Naming survivors as the least of these is key to the entire study, the hermeneutic Heath applies to the many Bible stories she re-presents and retells in the rest of the book. The words themselves are of course from Jesus' parable in Matthew 25: "We were the least of these, all of us who suffered abuse, neglect, violence of every kind. Jesus was with us; Jesus was in us; Jesus is for us." p.9

Heath's choice of texts, from both the Old and New Testaments, the familiar to the rarely read, is helpful. Included is the Fall narrative in Genesis 1-3 , Esther, the story of Jabez in I Chronicles 4, Psalms of lament, Mary and Judas (John 12:1-11), and the restoration of the "unclean" woman and man of Luke 8.

Heath explores the story of Israel in the wilderness. Why was their journey so frustratingly long? Its length was meant to give former slaves a safe distance from both their former life in Egypt as well as protection from the armies of the Philistines. So, too, survivors, need to relearn healthy boundaries, both safe and protected, that abuse destroys. Moreover, recovery requires healing, and healing isn't instantaneous. Survivors into their 60's and beyond may wonder when they will ever be healed. The good news is that, according to Heath, healing continues. Moving like spirals, we experience deeper levels throughout our lifetimes.

Judges 19 (the Levite's Concubine), tells of the complete rupture of systems and people who are supposed to provide safety and sanctuary. It's what happens when systems like churches and universities live without a conscience, or rather, adopt the sick conscience of the surrounding culture. The story is about the complete failure of keeping covenant at many levels and in many people, including a man of the priestly tribe, a family of origin, and the community at large.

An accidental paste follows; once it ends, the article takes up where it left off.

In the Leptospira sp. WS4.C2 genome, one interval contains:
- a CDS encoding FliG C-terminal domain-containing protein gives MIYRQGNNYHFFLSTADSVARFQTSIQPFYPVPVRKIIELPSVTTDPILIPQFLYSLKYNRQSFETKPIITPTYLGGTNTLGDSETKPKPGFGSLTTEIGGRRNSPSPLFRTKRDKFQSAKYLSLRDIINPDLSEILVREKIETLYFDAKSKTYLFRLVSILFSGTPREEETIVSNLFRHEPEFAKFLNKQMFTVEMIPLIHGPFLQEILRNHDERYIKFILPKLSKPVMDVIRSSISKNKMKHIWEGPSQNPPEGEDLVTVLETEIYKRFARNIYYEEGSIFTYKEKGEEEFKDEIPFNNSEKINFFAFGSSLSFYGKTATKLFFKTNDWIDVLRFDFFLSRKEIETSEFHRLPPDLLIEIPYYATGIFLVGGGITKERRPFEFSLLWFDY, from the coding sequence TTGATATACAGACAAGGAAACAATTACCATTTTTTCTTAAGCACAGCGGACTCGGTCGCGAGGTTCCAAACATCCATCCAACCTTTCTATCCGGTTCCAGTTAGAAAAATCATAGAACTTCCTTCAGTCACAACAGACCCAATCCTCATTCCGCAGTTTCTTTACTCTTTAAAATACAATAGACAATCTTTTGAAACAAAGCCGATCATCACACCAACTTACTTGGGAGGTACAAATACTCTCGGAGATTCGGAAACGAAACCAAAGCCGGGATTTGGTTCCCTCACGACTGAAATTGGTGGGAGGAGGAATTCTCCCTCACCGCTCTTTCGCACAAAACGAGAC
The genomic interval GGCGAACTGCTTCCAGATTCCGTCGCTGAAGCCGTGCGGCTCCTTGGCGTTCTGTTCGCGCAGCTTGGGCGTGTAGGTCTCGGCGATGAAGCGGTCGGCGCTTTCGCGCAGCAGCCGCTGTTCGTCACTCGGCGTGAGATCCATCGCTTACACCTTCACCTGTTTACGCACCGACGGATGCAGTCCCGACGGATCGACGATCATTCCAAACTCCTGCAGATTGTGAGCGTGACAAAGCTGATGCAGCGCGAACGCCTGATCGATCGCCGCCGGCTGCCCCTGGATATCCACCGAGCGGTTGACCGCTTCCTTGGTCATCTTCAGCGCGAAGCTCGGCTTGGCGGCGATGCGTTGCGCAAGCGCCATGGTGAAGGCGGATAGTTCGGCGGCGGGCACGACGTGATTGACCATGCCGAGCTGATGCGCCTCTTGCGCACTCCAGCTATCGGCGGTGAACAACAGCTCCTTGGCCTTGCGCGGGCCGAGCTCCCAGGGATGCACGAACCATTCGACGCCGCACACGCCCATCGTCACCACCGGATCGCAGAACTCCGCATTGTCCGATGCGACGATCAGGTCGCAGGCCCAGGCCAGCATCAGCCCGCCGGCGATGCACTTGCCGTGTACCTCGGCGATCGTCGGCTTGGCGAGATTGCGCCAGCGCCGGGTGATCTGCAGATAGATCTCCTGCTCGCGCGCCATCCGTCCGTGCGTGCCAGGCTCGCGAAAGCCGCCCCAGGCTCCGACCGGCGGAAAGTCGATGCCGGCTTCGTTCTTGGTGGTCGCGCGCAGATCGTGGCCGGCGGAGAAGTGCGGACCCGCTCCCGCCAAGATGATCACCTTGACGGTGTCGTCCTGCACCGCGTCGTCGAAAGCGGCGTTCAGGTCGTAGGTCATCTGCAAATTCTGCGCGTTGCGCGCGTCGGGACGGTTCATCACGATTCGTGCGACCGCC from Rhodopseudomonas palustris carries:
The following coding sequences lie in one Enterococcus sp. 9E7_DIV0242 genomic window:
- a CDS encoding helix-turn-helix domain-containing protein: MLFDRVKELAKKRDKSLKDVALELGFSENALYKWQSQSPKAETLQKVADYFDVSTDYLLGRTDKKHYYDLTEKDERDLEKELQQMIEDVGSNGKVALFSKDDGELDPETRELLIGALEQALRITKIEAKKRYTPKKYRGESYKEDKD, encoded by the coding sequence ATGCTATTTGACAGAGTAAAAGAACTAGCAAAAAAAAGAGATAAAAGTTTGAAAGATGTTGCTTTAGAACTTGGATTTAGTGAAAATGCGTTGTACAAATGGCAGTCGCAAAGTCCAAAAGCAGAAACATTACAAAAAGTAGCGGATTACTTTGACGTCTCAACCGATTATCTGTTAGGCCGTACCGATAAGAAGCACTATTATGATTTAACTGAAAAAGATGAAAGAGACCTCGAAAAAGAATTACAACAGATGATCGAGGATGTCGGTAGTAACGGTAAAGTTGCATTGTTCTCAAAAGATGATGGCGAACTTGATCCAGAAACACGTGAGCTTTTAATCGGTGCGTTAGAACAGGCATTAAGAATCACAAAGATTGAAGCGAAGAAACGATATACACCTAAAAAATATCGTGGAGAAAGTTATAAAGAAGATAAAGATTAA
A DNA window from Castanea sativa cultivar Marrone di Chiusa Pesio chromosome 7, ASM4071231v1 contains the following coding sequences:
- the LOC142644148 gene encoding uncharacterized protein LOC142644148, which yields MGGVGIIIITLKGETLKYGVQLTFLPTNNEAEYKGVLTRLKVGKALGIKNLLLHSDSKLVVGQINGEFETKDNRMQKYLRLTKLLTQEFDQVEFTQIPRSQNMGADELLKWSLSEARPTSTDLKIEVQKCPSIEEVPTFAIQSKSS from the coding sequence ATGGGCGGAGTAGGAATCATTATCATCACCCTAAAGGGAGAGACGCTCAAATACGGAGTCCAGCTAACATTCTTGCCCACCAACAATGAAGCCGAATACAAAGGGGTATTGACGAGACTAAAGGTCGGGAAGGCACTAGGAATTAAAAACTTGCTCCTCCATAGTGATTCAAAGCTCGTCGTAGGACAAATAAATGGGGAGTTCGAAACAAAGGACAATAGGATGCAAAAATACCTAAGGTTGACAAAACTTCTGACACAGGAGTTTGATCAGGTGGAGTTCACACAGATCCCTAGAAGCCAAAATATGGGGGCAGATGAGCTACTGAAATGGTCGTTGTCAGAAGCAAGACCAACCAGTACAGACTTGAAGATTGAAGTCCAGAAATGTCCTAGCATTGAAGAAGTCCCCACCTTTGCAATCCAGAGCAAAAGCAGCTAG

Instead of perpetuating this violence, the people of God will learn to rewrite the story in our life together. In that story, we will no longer excuse or cover up or allow sexual violence: "..the survivor who leaves the abusive relationship will be offered refuge and healing love by her family of origin...They will not hand the survivor over to further abuse... Clergy leaders "will discern the evil of giving primacy to institutions when those institutions become agents of death that violate the sanctity of human life." pp. 46-47

Much of Heath's book would come under the rule, "First, do no harm." That is, "rightly divide the word" so you don't end up using the texts of Scripture to contribute to the pain of others. For example, clinging only to a punitive atonement theory with its angry God, is one example of doing harm. It can "contribute to a damaging interpretation of salvation that drives survivors...away from God and the church." p. 131 Atonement is real. Atonement comes in the form of Emmanuel, God with us, not God against us. Atonement is the healing of wounds, and the making of all things new.

The book includes an outline for a weekend retreat in Appendix 1, and a definition of sexual abuse in Appendix 2. Every chapter ends with a helpful reflection for survivors, for those who companion them, plus suggested exercises, activities, even movies.

Oldies but Goodies